Libby O’Connell keeps wanting to give away shoes. With the repeated offers, you get the feeling her office is stuffed with boxes of the Stinger 2 sneaks. And, exceedingly proud of her loot, she can't wait to unload them.
“They’re awesome,” she says.
The executive has the spiffy running shoes -- which have springs embedded in the soles -- because of the venture capitalist route the A&E Network is taking. O’Connell, a senior vice president in corporate outreach at A+E Networks, put the initiative in motion last year.
She’d become interested in getting A&E involved in crowdfunding, traditionally a way for individuals to give money to boost non-profit causes such as disaster relief. She came across RocketHub, a company with a program to help small-time entrepreneurs raise cash online.
“Originally, I thought of it as an educational outreach campaign, where we could go to colleges and seniors in high school and talk to them about this new entrepreneurial spirit and ways to take your idea and make it a successful business,” she said. “And, then I thought this is bigger than that.”
Conversations with other A&E departments led to “Project Startup.” Plans still call for an educational component. But don’t be surprised if a “10 Simple Rules For Successful Start-ups” brochure winds up with a Starbucks or Wells Fargo logo.
A&E wants to turn its partnership with RocketHub, the New York start-up, into a new revenue stream. It wants crowdfunding from Madison Avenue.
“We want to bring this to our advertisers,” O’Connell said. “We think it’s a perfect fit.”
“Project Startup” is emerging from behind a curtain this week partly with an A&E microsite. But A&E has been working with RocketHub for some time.
O’Connell got the springy running shoes when A&E gave money to Spira, the start-up she says has a deal to offer them at sports retailer Modell’s.
The sort of beginner’s guide to venture capitalism that takes place on RocketHub doesn’t give a funder like A&E any equity in the next would-be Nike or Apple. Merchandise and related products are given out instead.
A&E won’t say how much it gave to seed Spira, but the company turned to RocketHub with the goal of raising $25,000. It brought home $42,000 with help from more than 280 backers.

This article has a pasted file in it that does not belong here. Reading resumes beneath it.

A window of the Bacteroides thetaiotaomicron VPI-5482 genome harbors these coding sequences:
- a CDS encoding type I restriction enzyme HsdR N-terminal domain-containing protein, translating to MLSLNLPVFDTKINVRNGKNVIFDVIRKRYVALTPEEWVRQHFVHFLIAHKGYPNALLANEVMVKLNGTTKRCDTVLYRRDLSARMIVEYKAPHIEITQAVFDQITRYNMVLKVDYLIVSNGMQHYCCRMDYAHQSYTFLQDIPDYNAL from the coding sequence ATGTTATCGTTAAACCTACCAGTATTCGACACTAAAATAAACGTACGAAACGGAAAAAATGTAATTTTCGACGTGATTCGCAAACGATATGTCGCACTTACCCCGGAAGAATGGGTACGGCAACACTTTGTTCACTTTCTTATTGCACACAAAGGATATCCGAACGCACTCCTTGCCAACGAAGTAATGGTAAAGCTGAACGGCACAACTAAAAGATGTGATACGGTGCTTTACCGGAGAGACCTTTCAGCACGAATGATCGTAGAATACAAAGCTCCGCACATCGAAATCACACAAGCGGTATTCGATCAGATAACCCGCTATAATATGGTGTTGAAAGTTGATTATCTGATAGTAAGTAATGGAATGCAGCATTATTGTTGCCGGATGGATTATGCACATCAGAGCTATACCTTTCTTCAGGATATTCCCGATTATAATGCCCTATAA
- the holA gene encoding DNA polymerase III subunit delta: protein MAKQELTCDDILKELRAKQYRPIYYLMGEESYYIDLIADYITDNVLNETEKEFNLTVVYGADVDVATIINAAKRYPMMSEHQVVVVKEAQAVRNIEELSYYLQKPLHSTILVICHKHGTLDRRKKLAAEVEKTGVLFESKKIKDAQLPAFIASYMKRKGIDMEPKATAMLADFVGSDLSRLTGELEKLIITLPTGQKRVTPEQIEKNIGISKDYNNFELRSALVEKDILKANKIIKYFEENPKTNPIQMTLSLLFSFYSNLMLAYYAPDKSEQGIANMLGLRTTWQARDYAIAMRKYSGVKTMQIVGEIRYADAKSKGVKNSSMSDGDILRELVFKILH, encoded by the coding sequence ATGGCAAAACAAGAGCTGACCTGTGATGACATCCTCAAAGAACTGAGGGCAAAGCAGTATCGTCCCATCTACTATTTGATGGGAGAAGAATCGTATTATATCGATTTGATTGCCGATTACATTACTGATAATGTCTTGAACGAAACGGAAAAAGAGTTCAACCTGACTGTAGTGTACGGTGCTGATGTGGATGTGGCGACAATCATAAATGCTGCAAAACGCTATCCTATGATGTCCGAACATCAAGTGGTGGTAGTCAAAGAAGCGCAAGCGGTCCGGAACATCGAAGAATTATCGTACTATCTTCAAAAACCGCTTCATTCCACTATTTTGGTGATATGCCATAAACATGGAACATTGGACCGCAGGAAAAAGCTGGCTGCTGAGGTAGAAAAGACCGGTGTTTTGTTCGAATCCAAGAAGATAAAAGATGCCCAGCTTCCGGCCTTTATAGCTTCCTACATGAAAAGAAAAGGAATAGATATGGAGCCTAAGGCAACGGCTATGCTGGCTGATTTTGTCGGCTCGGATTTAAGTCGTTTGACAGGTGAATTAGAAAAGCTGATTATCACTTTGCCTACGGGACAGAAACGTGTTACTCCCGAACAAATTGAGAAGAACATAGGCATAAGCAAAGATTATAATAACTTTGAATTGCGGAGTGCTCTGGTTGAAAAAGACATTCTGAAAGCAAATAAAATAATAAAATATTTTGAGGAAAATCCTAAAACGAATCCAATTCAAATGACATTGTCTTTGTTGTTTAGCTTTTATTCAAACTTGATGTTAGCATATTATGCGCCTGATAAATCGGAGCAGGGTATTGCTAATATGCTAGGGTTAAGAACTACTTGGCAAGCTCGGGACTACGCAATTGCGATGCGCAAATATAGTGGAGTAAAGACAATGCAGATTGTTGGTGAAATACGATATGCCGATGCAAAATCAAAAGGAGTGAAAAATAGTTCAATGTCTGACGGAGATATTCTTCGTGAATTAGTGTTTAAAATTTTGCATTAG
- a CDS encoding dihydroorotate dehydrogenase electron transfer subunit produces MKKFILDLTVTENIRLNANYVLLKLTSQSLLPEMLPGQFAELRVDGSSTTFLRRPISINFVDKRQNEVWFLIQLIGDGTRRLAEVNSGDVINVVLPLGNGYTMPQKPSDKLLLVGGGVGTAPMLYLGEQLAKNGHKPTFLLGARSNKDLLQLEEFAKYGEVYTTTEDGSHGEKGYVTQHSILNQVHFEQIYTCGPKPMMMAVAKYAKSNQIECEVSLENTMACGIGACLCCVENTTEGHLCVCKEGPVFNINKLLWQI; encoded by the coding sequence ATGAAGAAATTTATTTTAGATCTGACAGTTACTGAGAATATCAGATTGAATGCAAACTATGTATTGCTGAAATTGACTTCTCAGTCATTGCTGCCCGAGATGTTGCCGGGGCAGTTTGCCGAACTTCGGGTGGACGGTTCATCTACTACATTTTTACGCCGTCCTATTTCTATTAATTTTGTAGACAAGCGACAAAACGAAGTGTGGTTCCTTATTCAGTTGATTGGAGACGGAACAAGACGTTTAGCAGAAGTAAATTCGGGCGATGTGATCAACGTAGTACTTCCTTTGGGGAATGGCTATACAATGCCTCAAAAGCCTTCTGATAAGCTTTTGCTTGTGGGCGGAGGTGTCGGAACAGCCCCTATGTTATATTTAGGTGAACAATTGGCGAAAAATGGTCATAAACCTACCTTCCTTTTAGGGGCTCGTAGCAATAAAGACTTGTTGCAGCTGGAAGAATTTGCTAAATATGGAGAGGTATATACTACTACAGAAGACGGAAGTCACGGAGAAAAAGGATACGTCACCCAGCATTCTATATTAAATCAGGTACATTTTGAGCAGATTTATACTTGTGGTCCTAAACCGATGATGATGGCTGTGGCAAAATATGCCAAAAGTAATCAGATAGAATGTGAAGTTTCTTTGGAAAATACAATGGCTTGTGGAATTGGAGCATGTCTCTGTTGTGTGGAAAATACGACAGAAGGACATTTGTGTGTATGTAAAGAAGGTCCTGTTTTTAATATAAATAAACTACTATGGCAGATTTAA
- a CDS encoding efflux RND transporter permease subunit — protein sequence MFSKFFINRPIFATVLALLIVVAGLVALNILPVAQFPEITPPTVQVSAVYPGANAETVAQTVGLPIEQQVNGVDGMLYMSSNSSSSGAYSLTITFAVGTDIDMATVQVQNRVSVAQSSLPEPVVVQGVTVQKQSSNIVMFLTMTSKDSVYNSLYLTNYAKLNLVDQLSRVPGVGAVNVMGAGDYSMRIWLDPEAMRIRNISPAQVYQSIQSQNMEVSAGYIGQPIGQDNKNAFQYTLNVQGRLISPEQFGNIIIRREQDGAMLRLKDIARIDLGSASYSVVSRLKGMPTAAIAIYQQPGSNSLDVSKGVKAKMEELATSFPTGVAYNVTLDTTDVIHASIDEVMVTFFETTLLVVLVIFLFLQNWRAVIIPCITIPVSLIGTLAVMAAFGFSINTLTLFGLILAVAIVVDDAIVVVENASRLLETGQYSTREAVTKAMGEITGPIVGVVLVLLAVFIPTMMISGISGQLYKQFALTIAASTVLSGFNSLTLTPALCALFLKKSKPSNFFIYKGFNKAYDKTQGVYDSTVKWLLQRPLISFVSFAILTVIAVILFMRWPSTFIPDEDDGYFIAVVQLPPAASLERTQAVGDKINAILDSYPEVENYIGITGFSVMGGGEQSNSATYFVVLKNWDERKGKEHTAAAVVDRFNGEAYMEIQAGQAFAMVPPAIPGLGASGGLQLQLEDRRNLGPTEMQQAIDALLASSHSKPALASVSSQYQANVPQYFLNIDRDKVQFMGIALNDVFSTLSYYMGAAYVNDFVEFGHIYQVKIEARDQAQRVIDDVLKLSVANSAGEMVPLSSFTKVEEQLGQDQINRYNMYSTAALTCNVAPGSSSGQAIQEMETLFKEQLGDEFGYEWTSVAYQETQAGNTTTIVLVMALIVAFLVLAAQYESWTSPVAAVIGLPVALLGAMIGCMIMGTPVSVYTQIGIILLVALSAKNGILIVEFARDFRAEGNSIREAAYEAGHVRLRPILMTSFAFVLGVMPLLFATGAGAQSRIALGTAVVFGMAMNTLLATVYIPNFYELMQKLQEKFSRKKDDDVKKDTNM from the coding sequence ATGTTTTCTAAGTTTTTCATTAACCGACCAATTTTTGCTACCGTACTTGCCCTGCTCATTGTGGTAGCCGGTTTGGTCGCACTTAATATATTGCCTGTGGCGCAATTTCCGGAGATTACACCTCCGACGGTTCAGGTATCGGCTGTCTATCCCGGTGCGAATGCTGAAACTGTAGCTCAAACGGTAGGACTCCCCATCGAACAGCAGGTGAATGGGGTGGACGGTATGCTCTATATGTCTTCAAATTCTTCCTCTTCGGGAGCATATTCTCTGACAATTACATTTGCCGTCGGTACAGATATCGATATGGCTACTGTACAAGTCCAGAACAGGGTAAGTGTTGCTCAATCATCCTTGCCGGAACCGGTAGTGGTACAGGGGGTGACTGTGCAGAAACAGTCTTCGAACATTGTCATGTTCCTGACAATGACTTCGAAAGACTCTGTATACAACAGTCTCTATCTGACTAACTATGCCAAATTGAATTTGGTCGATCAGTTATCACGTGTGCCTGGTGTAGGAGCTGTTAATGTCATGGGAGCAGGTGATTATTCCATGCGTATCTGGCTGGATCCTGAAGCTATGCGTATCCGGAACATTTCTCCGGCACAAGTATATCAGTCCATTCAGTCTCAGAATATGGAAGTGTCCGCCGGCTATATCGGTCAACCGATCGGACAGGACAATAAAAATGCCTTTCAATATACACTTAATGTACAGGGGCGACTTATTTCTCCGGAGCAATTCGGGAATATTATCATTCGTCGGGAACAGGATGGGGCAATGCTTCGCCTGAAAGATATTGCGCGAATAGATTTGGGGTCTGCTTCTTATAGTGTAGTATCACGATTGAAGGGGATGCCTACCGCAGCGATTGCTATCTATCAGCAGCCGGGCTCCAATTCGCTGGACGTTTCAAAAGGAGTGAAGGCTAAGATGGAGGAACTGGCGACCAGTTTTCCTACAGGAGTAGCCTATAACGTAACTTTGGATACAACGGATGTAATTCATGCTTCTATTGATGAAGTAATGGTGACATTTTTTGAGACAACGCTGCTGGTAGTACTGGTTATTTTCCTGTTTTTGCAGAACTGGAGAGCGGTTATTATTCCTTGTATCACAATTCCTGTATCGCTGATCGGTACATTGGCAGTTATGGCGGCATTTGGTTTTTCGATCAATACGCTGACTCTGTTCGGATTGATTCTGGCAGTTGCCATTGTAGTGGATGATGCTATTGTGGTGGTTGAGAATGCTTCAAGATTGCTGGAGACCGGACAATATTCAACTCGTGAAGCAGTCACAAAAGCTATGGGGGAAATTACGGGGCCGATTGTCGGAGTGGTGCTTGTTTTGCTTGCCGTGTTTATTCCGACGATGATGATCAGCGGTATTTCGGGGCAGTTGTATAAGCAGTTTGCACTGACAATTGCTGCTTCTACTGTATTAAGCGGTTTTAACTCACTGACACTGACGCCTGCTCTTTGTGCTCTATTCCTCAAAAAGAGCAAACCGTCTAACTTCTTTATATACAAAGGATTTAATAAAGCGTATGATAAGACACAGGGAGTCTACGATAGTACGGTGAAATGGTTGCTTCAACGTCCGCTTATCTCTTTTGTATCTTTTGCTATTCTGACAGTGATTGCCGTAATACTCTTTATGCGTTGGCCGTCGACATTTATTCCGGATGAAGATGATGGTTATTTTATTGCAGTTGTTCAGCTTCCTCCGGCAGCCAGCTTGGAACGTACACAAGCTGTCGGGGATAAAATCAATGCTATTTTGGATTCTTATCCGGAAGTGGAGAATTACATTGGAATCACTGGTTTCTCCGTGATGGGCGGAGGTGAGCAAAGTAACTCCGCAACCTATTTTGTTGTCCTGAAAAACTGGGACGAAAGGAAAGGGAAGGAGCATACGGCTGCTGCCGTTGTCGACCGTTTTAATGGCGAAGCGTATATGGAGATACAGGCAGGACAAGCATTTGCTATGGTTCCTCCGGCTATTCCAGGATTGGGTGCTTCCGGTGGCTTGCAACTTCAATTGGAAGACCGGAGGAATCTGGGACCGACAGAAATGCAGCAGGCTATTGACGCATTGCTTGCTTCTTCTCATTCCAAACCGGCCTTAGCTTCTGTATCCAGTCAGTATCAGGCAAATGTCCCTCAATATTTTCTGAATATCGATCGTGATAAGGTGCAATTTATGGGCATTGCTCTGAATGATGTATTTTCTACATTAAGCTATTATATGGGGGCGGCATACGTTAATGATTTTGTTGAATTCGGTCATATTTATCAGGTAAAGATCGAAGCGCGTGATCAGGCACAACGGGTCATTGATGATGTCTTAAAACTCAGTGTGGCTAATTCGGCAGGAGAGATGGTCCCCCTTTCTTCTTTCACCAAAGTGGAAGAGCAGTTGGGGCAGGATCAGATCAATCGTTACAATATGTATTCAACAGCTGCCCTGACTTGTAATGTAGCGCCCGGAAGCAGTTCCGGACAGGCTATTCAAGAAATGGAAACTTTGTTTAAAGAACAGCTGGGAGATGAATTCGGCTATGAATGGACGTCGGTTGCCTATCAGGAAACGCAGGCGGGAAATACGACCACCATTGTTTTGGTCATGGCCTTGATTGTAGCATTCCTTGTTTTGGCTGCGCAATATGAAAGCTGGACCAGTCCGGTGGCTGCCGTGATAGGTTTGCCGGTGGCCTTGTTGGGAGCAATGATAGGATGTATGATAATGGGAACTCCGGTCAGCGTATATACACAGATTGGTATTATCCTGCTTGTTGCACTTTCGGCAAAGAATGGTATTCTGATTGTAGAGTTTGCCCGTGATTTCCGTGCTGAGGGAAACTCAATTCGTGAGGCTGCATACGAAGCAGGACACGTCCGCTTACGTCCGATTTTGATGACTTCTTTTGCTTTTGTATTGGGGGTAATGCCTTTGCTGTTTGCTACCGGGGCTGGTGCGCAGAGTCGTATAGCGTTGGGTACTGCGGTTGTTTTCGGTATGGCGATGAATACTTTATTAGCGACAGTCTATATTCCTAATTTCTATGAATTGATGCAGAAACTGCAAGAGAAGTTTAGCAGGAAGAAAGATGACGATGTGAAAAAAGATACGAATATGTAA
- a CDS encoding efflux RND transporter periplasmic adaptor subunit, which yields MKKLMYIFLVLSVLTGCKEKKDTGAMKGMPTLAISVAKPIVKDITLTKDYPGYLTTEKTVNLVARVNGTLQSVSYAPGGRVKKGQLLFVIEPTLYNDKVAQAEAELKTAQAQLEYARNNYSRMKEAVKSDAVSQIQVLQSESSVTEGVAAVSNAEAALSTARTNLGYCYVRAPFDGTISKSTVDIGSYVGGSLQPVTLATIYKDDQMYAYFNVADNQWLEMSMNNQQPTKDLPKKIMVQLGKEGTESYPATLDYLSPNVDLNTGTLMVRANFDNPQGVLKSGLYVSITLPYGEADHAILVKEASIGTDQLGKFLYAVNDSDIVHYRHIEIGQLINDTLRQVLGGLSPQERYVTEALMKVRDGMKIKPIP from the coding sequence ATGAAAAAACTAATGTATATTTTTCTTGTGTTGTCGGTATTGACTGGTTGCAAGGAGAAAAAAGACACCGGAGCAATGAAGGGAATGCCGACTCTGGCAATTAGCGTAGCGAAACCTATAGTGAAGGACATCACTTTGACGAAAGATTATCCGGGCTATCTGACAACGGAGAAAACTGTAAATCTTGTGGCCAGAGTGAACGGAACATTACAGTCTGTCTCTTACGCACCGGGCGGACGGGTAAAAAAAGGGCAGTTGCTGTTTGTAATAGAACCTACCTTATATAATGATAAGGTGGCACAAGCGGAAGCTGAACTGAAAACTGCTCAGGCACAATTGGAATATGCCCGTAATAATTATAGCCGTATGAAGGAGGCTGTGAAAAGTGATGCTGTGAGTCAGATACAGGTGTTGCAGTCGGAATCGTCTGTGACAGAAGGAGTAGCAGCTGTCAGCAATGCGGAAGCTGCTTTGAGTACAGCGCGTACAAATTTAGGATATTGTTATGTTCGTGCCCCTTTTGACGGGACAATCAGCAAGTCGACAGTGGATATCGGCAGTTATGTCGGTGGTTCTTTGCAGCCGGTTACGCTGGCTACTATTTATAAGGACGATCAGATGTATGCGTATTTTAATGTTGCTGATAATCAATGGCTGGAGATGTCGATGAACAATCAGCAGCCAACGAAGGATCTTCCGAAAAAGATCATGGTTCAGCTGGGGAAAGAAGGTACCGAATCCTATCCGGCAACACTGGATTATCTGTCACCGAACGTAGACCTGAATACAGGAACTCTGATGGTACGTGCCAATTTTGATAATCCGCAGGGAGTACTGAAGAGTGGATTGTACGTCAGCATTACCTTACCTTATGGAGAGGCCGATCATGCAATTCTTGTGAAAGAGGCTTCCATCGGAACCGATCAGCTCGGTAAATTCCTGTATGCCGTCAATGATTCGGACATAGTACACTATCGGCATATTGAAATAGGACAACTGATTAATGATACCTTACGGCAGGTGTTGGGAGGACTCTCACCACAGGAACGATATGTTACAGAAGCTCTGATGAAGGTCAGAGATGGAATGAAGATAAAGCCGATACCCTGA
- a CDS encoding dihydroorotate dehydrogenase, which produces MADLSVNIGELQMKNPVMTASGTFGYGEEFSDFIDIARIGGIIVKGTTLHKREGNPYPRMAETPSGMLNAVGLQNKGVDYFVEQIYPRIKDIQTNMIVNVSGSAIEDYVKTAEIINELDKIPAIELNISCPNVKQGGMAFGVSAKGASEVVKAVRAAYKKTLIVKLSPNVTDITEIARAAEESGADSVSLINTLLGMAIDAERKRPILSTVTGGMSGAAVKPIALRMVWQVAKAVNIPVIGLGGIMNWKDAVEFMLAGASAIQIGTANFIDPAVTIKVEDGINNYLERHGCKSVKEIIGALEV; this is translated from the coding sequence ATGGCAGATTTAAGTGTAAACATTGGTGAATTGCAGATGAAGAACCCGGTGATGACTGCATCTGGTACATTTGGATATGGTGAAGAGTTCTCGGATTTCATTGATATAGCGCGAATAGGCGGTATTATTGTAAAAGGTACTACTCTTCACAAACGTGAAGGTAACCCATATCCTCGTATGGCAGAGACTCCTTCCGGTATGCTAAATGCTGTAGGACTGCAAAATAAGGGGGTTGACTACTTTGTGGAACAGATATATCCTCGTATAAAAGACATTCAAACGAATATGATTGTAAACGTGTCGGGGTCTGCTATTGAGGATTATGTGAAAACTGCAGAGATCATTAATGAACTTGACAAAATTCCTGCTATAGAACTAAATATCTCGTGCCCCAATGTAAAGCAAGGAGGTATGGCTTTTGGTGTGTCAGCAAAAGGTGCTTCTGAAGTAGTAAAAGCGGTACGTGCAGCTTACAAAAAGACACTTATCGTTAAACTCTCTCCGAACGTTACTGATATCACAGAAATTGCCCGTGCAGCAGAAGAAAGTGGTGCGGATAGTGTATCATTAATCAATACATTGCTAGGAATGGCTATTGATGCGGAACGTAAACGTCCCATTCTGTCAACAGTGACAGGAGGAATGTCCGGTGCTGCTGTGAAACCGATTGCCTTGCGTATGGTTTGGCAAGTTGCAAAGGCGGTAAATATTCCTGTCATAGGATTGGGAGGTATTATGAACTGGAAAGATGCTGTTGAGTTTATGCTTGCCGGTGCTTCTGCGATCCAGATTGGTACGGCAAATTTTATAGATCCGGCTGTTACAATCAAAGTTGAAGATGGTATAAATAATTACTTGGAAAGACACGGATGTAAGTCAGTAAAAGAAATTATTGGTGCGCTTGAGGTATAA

A&E has also given money to boost Active Desk, a product allowing people to pedal while using a computer at work. It’s got money in glasses that look to ease migraines by shielding the light. And, it’s backing World Housing Solution, which has developed “reusable earthquake and hurricane resistant" shelters inspired by the suffering in Haiti after the 2010 earthquake.
A&E has given no more than $17,000 combined to the three ventures. O’Connell has made the investment decisions after scouring the considerable variety businesses seeking funding on RocketHub.
A&E plans on seeding 10 projects this year. But that could change based on advertiser interest.
The network hasn’t signed any advertisers yet, though will use the upfront market as one venue to generate sales. Its vision calls for advertisers to link with specific RocketHub-posted ventures.
So, Kraft might be attracted to a company with a home-grown recipe. Or, Microsoft might want to connect with a business it believes represents top-tier innovation. Starbucks might want to help a fledging manufacturer – like Voyageurs Coffee, “a family-run roastery” in Vermont, which is seeking money now on RocketHub.
Then, A&E hopes to offer multi-platform sponsorships. There would be on-air vignettes perhaps telling a touching story of how Starbucks helped Voyageurs. Or, Wells Fargo helped a failing business keep the lights on before it hit it big.
Starbucks or Wells Fargo would also link with all kinds of other A&E properties in social, digital and other realms. (O’Connell was intrigued by crowdfunding for A&E, partly because some shows such as hit “Duck Dynasty” focus on a small business with an entrepreneurial ethic.)
In the process, the entrepreneurs’ products would receive prime-time exposure. Brian Meece, the 39-year-old chief and co-founder of RocketHub -- which makes a commission on money raised -- says start-ups embrace the site for both fundraising and “awareness” opportunities and the A&E link can help with both.
“We get to really serve them in a powerful way because now they have access to a huge mainstream audience … and A&E is adding extra funds,” he said.
David DeSocio sees it is a “true win-win-win.” The entrepreneur gets funding. The sponsor looks like a hero. And A&E has an innovative way to collect ad dollars.
“If done properly, everyone can win, everyone can walk away with something from this,” said DeSocio, a senior vice president in partnerships.
How about taking it a step further? A&E creates a reality series about one of the start-ups helped via RocketHub. Marketers take top-line sponsorsships with ample product placement openings. And the no longer small-time entrepreneur gets even more money.